In the heart of the Peruvian Amazon, the project financed by Reforest'Action and carried out in the field by CIGDES aims to support small landowners and native communities of the Kiwcha de Lamas ethnic group in the implementation of conservation and agroforestry techniques in response to severe land degradation due to the presence of invasive ferns, abandoned natural or artificial pastures and forest fires.
The project at a glance
- Number of trees to be planted: 600,000 trees
- Species planted:
- Productive species: hevea, majambo and maya walnut
- Leguminous trees: leucaena, guaba, pashaca and algarrobo
- Type of project: reforestation of degraded ecosystems and agroforestry
- Planting period: January to April 2022
In the heart of the Peruvian Amazon, deforestation and natural hazards are endangering the various forest ecosystems. In the provinces of Lamas, San Martín and El Dorado, the presence of invasive ferns, abandoned natural or artificial pastures and forest fires are severely degrading the soil. In 2017, Peru launched a national strategy to curb these phenomena and adapt the country's forests to climate change. In these three provinces, Reforest'Action's project is in line with government and regional policies to restore forests on private or communal land.
Our partner and our actions in the field
A partnership between Reforest'Action and the CIGDES
In the three provinces of Lamas, San Martín and El Dorado, the project led by Reforest'Action and CIGDES is in line with government and regional policies that aim to restore forests on private or communal lands. On site, we support the transformation by local producers and indigenous communities of degraded areas into forests, thanks to the introduction of productive species or leguminous trees. CIGDES, our local partner, will thus assist small landowners and native communities of the Kiwcha de Lamas ethnic group in the implementation of conservation and agroforestry techniques.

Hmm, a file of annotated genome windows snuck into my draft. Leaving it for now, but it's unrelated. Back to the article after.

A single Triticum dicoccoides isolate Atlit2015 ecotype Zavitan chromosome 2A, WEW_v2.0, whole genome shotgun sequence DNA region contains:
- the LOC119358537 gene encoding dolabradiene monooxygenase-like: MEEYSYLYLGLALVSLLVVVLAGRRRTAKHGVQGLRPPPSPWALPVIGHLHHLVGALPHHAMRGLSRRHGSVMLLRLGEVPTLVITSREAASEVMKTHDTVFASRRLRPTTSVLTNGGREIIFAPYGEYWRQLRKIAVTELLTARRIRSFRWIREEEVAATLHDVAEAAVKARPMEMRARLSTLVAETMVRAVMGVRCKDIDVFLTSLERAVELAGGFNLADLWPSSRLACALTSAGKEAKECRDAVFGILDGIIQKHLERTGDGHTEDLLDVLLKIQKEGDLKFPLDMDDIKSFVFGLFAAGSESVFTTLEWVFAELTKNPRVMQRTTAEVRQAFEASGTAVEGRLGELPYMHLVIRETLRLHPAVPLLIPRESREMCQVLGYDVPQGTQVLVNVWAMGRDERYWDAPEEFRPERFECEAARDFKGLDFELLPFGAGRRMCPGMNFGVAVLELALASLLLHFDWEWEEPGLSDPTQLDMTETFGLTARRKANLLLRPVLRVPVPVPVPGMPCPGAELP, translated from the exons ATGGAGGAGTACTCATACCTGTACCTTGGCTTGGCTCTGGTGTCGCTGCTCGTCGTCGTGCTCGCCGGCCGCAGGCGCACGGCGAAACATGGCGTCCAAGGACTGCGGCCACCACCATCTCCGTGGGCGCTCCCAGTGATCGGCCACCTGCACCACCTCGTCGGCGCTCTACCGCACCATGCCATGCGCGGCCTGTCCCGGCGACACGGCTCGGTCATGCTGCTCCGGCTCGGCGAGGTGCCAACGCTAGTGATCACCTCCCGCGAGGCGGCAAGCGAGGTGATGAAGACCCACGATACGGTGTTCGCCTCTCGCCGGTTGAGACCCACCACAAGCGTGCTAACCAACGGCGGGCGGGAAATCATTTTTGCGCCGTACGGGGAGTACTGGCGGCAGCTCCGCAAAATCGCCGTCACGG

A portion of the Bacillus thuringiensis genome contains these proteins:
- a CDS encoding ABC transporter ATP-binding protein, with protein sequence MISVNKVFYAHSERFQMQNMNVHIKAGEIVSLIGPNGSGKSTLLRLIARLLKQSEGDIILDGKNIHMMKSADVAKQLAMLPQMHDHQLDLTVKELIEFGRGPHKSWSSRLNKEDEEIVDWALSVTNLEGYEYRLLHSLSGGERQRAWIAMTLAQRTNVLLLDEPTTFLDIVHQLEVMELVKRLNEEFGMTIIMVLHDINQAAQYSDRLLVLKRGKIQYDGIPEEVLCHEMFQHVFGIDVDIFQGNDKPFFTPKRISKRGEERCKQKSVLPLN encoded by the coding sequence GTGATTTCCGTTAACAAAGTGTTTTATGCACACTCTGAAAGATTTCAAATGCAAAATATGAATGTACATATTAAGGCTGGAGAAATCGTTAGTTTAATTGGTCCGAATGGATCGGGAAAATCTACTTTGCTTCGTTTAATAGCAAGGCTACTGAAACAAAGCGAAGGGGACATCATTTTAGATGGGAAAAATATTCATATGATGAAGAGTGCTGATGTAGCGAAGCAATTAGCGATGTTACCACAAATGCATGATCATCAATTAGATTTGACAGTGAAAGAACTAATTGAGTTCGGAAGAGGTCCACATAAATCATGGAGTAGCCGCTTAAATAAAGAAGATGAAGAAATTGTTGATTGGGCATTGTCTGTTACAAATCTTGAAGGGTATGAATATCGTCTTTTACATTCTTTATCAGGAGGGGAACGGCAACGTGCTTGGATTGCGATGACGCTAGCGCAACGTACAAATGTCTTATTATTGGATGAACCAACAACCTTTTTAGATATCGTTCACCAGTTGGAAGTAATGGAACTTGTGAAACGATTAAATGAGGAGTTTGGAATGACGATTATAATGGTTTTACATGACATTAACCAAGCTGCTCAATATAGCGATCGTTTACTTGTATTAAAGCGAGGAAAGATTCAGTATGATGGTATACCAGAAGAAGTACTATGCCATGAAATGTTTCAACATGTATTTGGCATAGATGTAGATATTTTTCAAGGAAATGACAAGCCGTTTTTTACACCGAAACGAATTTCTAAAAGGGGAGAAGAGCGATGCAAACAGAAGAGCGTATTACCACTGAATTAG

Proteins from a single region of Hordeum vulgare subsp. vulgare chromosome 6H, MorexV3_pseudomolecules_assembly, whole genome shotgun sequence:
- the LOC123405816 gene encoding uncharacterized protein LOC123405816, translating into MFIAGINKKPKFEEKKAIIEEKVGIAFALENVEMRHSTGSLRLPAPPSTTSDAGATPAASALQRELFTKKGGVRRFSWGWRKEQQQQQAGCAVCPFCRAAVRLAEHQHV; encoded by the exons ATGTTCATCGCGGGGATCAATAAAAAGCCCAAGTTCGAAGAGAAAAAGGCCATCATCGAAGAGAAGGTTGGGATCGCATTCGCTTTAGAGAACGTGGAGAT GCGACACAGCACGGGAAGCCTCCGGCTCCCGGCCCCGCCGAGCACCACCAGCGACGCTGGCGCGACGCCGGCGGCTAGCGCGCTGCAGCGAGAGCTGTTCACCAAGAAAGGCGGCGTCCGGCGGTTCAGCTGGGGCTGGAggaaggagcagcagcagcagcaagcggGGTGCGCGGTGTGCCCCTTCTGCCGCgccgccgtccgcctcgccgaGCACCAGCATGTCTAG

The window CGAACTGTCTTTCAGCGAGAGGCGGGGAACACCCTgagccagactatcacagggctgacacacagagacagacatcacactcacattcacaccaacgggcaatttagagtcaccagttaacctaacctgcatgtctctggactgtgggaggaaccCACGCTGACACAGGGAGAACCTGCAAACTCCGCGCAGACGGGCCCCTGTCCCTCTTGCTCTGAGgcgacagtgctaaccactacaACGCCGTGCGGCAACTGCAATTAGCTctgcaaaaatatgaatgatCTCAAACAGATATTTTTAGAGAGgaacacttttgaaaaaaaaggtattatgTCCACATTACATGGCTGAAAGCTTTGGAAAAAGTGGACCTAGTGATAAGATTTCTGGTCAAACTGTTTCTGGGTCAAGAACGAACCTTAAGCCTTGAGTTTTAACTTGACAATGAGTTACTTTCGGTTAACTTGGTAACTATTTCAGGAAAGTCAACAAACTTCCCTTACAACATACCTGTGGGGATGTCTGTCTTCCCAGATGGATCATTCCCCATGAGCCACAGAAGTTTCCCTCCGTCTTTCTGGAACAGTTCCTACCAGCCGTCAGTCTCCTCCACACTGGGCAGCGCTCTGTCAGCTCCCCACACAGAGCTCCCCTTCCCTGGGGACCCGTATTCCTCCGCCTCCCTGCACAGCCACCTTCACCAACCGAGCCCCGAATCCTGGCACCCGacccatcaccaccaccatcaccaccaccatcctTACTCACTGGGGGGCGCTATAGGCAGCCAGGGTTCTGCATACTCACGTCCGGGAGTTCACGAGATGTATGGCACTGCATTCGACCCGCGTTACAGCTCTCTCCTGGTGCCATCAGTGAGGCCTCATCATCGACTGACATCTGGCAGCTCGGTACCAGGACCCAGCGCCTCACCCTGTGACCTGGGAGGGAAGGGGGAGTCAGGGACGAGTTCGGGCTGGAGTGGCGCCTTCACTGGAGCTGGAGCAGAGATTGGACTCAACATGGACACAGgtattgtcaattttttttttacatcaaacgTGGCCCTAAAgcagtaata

The tree species planted on the project
In all, seven species are being introduced as part of the project: productive species (hevea, majambo and Mayan walnut) and leguminous trees (leucaena, guaba, algarrobo and pashaca). Planted in agroforestry through the establishment of a multi-stage forest system, these various species will develop rapidly, even on the region's soils, which are not very fertile.
The benefits of the project
In the long term, the scheme will bring many long-term benefits to local people: additional income through the sustainable harvesting and marketing of the fresh latex, rubber, fruit and seeds produced. In terms of ecosystems, the project will improve soil conditions, improve the flow of micro-watersheds, reduce water and wind erosion, increase wildlife habitats and ensure continuity between different forest cover.